Repertuar wirtuoza elektrycznej gitary z Górskiego Karabachu obejmował motywy z irańskich ulic, Bollywoodzkich filmów i afgańskiego popu. A to wszystko zestawione z elektronicznym beatem... płyta-dynamit!
Rüstəm Quliyev was born in 1969 in the village of Kosalar, Nagorno Karabakh. At the age of seven he had already mastered the tar before moving on to play the saz. He first encountered the guitar whilst doing his military service for the USSR in Russia and quickly made a name for himself as a guitarist after returning to Azerbaijan. During the early 1990s, after years of intense fighting, he had to flee his home due to the conflict in Karabakh and settled in the capital city Baku where his guitar playing took on a new character. Here he played at weddings, made TV appearances and recorded numerous cassettes with small labels in the city.
Rüstəm’s guitar playing not only drew on the rich traditional music of Azerbaijan but his thirst and passion for music also meant that he incorporated styles from across the globe into his repertoire- from Bollywood disco tunes and Afghan pop songs to Iranian street melodies and Spanish flamenco. He crafted a unique sound within an already idiosyncratic subculture of Azerbaijani electric guitar music. Sadly his career was brought to a sudden end in 2005 after a short battle with lung cancer. His music, however, lives on remaining popular throughout the country.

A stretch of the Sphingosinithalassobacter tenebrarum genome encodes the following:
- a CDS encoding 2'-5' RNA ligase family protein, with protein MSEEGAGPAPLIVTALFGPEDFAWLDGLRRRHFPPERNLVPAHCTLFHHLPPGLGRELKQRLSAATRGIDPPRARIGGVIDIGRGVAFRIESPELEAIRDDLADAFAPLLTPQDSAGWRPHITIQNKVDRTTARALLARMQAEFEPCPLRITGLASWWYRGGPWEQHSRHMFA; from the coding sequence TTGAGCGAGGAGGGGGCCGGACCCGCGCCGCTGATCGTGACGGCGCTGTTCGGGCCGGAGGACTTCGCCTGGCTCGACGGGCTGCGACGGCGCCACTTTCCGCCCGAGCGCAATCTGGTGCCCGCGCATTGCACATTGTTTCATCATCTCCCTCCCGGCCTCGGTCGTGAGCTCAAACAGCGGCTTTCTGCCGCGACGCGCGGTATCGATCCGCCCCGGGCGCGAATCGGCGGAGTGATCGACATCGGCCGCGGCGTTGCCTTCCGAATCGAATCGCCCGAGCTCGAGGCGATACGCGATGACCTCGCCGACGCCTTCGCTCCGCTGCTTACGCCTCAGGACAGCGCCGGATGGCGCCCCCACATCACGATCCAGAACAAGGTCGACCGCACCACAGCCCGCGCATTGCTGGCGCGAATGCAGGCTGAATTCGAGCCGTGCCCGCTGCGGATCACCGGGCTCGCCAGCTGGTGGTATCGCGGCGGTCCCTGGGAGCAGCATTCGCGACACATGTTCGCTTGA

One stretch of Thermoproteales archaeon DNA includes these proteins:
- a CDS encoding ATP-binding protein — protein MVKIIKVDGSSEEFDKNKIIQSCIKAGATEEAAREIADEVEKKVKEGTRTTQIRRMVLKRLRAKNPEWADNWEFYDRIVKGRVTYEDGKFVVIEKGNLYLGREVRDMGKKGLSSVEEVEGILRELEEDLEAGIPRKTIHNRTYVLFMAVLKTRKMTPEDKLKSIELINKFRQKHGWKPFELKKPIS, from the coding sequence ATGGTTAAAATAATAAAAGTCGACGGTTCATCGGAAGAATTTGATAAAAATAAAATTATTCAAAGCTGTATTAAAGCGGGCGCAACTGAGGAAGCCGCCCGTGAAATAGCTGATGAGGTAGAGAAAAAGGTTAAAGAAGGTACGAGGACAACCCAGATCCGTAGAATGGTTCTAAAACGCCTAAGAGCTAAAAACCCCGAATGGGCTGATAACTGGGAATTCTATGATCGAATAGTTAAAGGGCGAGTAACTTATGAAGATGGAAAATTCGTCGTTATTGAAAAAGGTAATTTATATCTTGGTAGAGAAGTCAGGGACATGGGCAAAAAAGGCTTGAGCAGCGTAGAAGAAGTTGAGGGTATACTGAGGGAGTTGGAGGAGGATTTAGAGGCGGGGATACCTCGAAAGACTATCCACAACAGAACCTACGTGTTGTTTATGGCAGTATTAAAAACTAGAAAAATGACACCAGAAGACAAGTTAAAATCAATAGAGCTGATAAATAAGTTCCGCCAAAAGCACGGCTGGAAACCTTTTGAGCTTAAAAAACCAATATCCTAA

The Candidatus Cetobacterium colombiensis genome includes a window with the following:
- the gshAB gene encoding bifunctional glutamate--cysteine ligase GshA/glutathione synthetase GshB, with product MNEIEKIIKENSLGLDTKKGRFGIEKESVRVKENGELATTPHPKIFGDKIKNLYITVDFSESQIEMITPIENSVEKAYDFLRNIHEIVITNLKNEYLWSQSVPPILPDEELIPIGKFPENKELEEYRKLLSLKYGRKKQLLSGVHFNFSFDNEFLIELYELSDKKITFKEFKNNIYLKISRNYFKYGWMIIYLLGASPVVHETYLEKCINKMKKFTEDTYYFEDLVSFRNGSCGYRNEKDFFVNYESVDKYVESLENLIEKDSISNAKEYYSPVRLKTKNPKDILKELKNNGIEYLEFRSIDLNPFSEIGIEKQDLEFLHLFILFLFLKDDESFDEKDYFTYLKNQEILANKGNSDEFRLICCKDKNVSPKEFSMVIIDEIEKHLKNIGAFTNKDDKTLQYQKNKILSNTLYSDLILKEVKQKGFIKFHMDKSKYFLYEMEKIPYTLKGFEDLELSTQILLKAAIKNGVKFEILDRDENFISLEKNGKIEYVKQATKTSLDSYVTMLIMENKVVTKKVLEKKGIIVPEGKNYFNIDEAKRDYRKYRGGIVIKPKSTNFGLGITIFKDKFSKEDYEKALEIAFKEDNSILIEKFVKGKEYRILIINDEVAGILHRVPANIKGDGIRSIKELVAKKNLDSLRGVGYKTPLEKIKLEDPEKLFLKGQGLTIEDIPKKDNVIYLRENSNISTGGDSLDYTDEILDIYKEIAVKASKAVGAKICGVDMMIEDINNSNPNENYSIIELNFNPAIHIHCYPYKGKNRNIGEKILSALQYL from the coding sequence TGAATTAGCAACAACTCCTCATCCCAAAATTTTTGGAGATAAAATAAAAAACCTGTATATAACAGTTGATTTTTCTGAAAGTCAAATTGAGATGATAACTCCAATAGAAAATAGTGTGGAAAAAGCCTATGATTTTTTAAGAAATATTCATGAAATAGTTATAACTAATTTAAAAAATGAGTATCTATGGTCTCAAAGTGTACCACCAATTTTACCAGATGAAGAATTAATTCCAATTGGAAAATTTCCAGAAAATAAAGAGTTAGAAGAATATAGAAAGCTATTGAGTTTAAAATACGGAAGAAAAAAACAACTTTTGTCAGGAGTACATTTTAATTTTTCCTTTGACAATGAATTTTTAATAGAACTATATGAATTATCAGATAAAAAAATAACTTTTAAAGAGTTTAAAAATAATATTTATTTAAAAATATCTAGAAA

This cassette of archival recordings, produced in collaboration with Rüstəm Quliyev’s family, marks the first international release of this guitar legend's music.
Since the late 1960s the guitar has been adopted and transformed by musicians across the Caucasus. Inspired by traditional genres, such as the courtly mugham and the songs and tunes of ashiq bards, guitarists have developed a unique sound, new techniques and styles of playing. Gitara traces the development of this musical subculture, following the lives of guitarists from the suburbs of Azerbaijan's capital Baku to the rural villages of Borçalı (Kvemo Kartli) in Georgia.